The Internal Security Operations Command has filed a sedition complaint against 12 people, including several opposition party leaders, following their recent public discussion in the far South on changes to the constitution.
Maj Gen Burin Thongpraphai, legal officer of the Isoc southern forward command, said on Friday that he filed a complaint at Pattani police station, in Pattani province, on Thursday against 12 people. They included Sompong Amornwiwat, 78, leader of the opposition-core Pheu Thai Party, and Future Forward Party leader Thanathorn Juangroongruangkit, 40.
He took the legal action on behalf of the chief of the 4th Army Region, which supervises the South.
Maj Gen Burin was the point man for countless legal actions filed against critics of the military junta during its five-year rule prior to this year's elections.
Seven opposition parties organised the discussion in front of the Pattani provincial hall on Sept 28.
The forward command alleges that the discussion affected national security and solutions to problems in the southern border provinces.
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Those accused also include Chalita Banthuwong, lecturer in social science at Kasetsart University, who proposed an amendment to Section 1 of the constitution which prohibits separating the country.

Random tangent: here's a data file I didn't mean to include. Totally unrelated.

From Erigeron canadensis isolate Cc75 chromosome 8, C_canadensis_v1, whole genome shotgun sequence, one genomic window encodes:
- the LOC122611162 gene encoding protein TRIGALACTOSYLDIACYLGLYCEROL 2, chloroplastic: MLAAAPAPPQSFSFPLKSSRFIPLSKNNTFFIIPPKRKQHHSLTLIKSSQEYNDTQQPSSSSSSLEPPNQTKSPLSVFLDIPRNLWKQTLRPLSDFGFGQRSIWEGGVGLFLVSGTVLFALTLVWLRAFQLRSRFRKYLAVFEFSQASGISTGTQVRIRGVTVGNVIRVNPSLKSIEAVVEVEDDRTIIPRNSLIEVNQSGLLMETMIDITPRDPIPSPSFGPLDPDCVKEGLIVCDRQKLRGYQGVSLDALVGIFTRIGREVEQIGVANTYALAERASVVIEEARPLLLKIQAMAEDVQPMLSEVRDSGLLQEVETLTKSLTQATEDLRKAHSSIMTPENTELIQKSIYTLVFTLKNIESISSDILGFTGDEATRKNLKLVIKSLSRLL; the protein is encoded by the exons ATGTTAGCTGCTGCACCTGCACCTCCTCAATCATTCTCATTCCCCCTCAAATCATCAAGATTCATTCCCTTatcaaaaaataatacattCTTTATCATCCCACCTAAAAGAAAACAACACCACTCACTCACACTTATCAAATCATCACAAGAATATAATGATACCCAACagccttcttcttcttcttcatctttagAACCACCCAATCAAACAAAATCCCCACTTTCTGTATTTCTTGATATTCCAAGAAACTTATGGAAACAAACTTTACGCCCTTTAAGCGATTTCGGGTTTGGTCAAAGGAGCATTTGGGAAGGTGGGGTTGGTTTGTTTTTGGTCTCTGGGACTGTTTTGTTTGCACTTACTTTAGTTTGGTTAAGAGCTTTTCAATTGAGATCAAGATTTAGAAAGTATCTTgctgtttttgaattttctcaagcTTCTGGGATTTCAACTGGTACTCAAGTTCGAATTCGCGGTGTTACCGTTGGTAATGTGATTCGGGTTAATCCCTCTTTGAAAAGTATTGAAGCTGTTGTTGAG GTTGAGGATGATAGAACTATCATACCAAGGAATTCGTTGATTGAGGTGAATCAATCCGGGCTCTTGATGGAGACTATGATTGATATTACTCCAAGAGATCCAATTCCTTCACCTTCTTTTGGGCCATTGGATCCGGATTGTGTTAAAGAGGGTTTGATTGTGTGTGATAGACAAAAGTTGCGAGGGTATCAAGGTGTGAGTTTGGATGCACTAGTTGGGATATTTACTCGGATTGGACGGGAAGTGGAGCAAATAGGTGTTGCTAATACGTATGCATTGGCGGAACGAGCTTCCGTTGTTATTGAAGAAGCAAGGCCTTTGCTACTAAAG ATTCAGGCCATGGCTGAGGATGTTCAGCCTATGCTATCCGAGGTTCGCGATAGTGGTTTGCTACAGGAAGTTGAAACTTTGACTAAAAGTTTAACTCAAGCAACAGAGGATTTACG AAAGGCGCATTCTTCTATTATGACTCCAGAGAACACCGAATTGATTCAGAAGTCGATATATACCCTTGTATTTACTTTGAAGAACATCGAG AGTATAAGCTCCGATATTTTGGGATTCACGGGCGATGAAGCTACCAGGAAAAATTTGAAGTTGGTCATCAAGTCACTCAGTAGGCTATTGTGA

Others are Prachachat Party leader Wan Muhammad Nor Matha, 75, his deputy Muk Sulaiman, 70, Puea Chat Party leader Songkhram Kitlertpairote, 75, Thai People Power Party leader Nikhom Boonwiset, 49, Lt Gen Paradon Pattanatabut, 64, former secretary-general of the National Security Council, Sompong Sakawee, 69, Rakchart Suwan, 55, Asama Mangkonchai, 45, and Sirote Klampaibul, 48.
About 150 people attended the discussion which was livestreamed on the Facebook page of the Prachachat Party and also posted on the YouTube video portal.
The Isoc complaint cited Section 116 of the Criminal Code, which bans sedition and stipulates a jail term of up to seven years for violation.
The 12 people are accused of distorting facts in a way that could cause public disobedience, said Maj Gen Burin, who was until recently legal affairs chief of the coup junta's now-defunct National Council for Peace and Order.